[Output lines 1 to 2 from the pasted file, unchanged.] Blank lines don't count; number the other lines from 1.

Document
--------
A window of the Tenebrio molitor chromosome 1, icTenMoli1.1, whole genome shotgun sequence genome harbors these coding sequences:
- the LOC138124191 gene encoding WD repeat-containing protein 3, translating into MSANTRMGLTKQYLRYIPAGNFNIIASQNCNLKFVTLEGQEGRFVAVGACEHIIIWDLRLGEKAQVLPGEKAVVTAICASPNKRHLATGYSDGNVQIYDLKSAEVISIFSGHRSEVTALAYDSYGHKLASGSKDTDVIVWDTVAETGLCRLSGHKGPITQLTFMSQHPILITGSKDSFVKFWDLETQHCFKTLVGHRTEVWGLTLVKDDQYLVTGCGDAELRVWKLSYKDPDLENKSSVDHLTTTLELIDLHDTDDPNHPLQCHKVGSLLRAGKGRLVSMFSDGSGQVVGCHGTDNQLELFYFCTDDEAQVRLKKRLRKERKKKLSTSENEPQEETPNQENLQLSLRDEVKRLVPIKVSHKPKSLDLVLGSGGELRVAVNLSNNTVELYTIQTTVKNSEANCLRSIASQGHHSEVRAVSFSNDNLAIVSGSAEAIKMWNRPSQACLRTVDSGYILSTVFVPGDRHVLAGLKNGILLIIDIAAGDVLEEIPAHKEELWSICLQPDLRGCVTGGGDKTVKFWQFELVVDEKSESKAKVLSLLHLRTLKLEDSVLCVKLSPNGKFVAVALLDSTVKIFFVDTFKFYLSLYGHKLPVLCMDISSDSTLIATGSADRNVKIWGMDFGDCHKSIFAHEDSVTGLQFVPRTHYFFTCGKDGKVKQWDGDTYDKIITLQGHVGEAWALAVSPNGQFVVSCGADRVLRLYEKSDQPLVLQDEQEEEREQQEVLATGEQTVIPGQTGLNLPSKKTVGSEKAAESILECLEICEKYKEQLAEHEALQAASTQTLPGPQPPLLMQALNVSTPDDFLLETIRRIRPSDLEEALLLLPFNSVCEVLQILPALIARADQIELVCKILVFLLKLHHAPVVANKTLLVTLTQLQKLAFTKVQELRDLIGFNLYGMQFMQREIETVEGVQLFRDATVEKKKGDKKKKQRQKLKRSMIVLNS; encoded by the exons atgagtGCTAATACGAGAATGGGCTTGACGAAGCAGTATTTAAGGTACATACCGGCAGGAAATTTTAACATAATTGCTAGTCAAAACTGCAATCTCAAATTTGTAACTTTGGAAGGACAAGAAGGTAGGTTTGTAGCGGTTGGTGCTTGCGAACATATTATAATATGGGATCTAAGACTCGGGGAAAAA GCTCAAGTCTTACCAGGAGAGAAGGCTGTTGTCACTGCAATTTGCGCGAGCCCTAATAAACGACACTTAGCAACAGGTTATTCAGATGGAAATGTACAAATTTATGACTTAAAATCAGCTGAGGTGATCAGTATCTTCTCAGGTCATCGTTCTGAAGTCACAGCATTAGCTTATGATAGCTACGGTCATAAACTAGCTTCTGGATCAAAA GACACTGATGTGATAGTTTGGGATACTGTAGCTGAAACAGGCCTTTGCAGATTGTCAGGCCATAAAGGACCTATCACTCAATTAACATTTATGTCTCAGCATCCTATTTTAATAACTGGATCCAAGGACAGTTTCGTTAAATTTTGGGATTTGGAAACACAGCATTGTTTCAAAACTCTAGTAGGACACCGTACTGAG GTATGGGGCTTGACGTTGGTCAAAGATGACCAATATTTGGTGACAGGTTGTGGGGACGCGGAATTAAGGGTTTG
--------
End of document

A window of the Tenebrio molitor chromosome 1, icTenMoli1.1, whole genome shotgun sequence genome harbors these coding sequences:
- the LOC138124191 gene encoding WD repeat-containing protein 3, translating into MSANTRMGLTKQYLRYIPAGNFNIIASQNCNLKFVTLEGQEGRFVAVGACEHIIIWDLRLGEKAQVLPGEKAVVTAICASPNKRHLATGYSDGNVQIYDLKSAEVISIFSGHRSEVTALAYDSYGHKLASGSKDTDVIVWDTVAETGLCRLSGHKGPITQLTFMSQHPILITGSKDSFVKFWDLETQHCFKTLVGHRTEVWGLTLVKDDQYLVTGCGDAELRVWKLSYKDPDLENKSSVDHLTTTLELIDLHDTDDPNHPLQCHKVGSLLRAGKGRLVSMFSDGSGQVVGCHGTDNQLELFYFCTDDEAQVRLKKRLRKERKKKLSTSENEPQEETPNQENLQLSLRDEVKRLVPIKVSHKPKSLDLVLGSGGELRVAVNLSNNTVELYTIQTTVKNSEANCLRSIASQGHHSEVRAVSFSNDNLAIVSGSAEAIKMWNRPSQACLRTVDSGYILSTVFVPGDRHVLAGLKNGILLIIDIAAGDVLEEIPAHKEELWSICLQPDLRGCVTGGGDKTVKFWQFELVVDEKSESKAKVLSLLHLRTLKLEDSVLCVKLSPNGKFVAVALLDSTVKIFFVDTFKFYLSLYGHKLPVLCMDISSDSTLIATGSADRNVKIWGMDFGDCHKSIFAHEDSVTGLQFVPRTHYFFTCGKDGKVKQWDGDTYDKIITLQGHVGEAWALAVSPNGQFVVSCGADRVLRLYEKSDQPLVLQDEQEEEREQQEVLATGEQTVIPGQTGLNLPSKKTVGSEKAAESILECLEICEKYKEQLAEHEALQAASTQTLPGPQPPLLMQALNVSTPDDFLLETIRRIRPSDLEEALLLLPFNSVCEVLQILPALIARADQIELVCKILVFLLKLHHAPVVANKTLLVTLTQLQKLAFTKVQELRDLIGFNLYGMQFMQREIETVEGVQLFRDATVEKKKGDKKKKQRQKLKRSMIVLNS; encoded by the exons atgagtGCTAATACGAGAATGGGCTTGACGAAGCAGTATTTAAGGTACATACCGGCAGGAAATTTTAACATAATTGCTAGTCAAAACTGCAATCTCAAATTTGTAACTTTGGAAGGACAAGAAGGTAGGTTTGTAGCGGTTGGTGCTTGCGAACATATTATAATATGGGATCTAAGACTCGGGGAAAAA GCTCAAGTCTTACCAGGAGAGAAGGCTGTTGTCACTGCAATTTGCGCGAGCCCTAATAAACGACACTTAGCAACAGGTTATTCAGATGGAAATGTACAAATTTATGACTTAAAATCAGCTGAGGTGATCAGTATCTTCTCAGGTCATCGTTCTGAAGTCACAGCATTAGCTTATGATAGCTACGGTCATAAACTAGCTTCTGGATCAAAA GACACTGATGTGATAGTTTGGGATACTGTAGCTGAAACAGGCCTTTGCAGATTGTCAGGCCATAAAGGACCTATCACTCAATTAACATTTATGTCTCAGCATCCTATTTTAATAACTGGATCCAAGGACAGTTTCGTTAAATTTTGGGATTTGGAAACACAGCATTGTTTCAAAACTCTAGTAGGACACCGTACTGAG GTATGGGGCTTGACGTTGGTCAAAGATGACCAATATTTGGTGACAGGTTGTGGGGACGCGGAATTAAGGGTTTG